MANILA/SINGAPORE — Philippine liquor group Emperador conducted a secondary listing on the Singapore Exchange on Thursday as it seeks to ramp up international expansion.
Emperador says its move is the first by a Philippine Stock Exchange-listed company. The listing by way of introduction doesn’t raise new capital but does allow investors in the regional financial hub to trade Emperador shares.
The company said this week that “investment banks have been mandated to explore ways to introduce liquidity” to the listing.
“This will expand opportunities for participation by investors in Singapore and beyond as we continue to invest in our ambitious international expansion,” company President Winston Co said.
Emperador is the largest liquor company in the Philippines, and is part of tycoon Andrew Tan’s Alliance Global Group, which owns real estate developer Megaworld, Resorts World Manila casino and the Philippine operations of McDonald’s.
Emperador’s eponymous brandy is the world’s bestselling by volume, thanks to its domestic popularity. In 2020, the company produced 23.6 million cases of brandy, according to U.K.-based industry magazine Drinks International.
Emperador raised its international profile in 2014 when it acquired Scotch whisky maker Whyte and Mackay, which was divested by United Spirits after a takeover by Diageo to satisfy antitrust concerns. It then purchased Spanish brandy and sherry wine assets, giving the company a toehold in Europe and Latin America.
Speaking to Nikkei Asia in Singapore on Thursday, Bryan Donaghey, CEO of Whyte and Mackay, said the listing in the city-state can help to raise the profile of Emperador among investors in the region, using the financial hub as a focal point.
“The priority focus is really the profile of the business with the investor community right now,” he said. “We’re not just a Philippine company anymore, we’re an international company and it’s [about] getting an appreciation of that, and getting that communicated to global investors.”
Emperador, whose products are sold in over 100 countries, aims to raise the share of international sales to 50% by 2025, from about 35%. It plans to deepen its presence in Africa and China, Glenn Manlapaz, head of Emperador’s international unit, told Nikkei Asia in April.
The company is also open to more mergers and acquisitions, Manlapaz said. “We will continue to expand and grow our brands globally, and we will always explore M&A opportunities.”
In May, the company said it was nearly doubling its capital expenditure this year to 3 billion pesos ($53 million), mainly to grow international business.
Emperador managed to grow sales and profit during the pandemic. Revenue rose 5.9% to 55.9 billion pesos last year, while profit jumped 26.3% to 10.1 billion pesos as international sales expanded.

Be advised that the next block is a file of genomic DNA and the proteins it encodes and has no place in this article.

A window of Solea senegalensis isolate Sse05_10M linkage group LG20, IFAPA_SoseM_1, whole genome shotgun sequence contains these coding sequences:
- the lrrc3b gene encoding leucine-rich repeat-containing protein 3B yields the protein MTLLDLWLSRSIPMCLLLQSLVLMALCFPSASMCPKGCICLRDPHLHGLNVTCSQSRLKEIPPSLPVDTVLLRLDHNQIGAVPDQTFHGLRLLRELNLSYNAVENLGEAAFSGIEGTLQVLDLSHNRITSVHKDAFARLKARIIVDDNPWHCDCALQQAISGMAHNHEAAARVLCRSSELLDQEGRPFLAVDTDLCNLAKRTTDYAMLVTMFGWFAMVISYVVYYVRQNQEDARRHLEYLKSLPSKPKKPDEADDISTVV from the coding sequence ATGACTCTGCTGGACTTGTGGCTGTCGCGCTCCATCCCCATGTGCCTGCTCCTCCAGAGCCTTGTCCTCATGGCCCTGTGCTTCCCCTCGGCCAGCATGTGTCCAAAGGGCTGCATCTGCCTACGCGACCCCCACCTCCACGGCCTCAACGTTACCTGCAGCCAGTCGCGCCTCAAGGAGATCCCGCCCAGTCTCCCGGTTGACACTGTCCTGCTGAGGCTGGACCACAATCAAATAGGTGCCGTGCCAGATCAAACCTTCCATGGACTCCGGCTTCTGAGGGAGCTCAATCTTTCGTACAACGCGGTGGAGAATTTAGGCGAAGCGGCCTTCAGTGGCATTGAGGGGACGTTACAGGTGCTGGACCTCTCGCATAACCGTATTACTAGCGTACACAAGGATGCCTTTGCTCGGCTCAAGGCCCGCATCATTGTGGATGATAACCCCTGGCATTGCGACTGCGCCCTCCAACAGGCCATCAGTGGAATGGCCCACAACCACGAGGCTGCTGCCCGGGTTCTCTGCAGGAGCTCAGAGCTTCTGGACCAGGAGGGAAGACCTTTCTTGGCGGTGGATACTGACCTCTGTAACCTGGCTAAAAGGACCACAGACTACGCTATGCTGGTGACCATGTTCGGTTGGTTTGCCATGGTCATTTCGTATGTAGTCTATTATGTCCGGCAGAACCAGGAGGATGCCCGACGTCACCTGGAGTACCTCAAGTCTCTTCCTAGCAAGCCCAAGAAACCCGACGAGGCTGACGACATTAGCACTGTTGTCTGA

Yet shares of the company, which rejoined the blue-chip PSE index in February, have been hit harder by the global equities rout and rising inflation that has battered consumer companies.
Emperador’s stock price has fallen by 16.3% so far this year, worse than the benchmark PSE index, which has dropped by 12.2%.
“As far as the outlook for liquor is concerned, I think we are going to have a difficult time onwards [due to] higher inflation,” said Cristina Ulang, head of research at First Metro Investment. But Ulang noted the tough times for Emperador’s stock may be temporary. “People need to enjoy life. We can’t remove liquor in parties,” she said.
Singapore has become a hot spot for spirits investors in Southeast Asia, with companies eyeing wealth in the country as a promising segment for the growth of their businesses.
Last year, Hong Kong-based Rare Finds Worldwide, which manages a whiskey brokerage, announced the launch of its service in Singapore, targeting professional investors, family offices and high net-worth individuals.
The company gives its clients the opportunity to buy into some of the oldest and most prestigious single malts in the world from top-tier Scottish distilleries including Macallan, Dalmore and Bowmore.
Earlier this month, the Whisky Cask Club, based in the city-state, announced the launch of a new fund that allows investors to buy into premium whiskey casks, stressing that these casks have shown a consistent annual return of 15% to 20%, considering the lack of supply of aged single malt Scotch whisky and growing global demand.
“We chose to set up the Whisky Cask Club in Singapore because it’s perfectly positioned to capitalize upon the growing consumption of whisky in Asia,” said Matthew Lim, a partner at Whisky Cask Club. “Singapore’s diverse population and the ease of doing business here make it an ideal location.”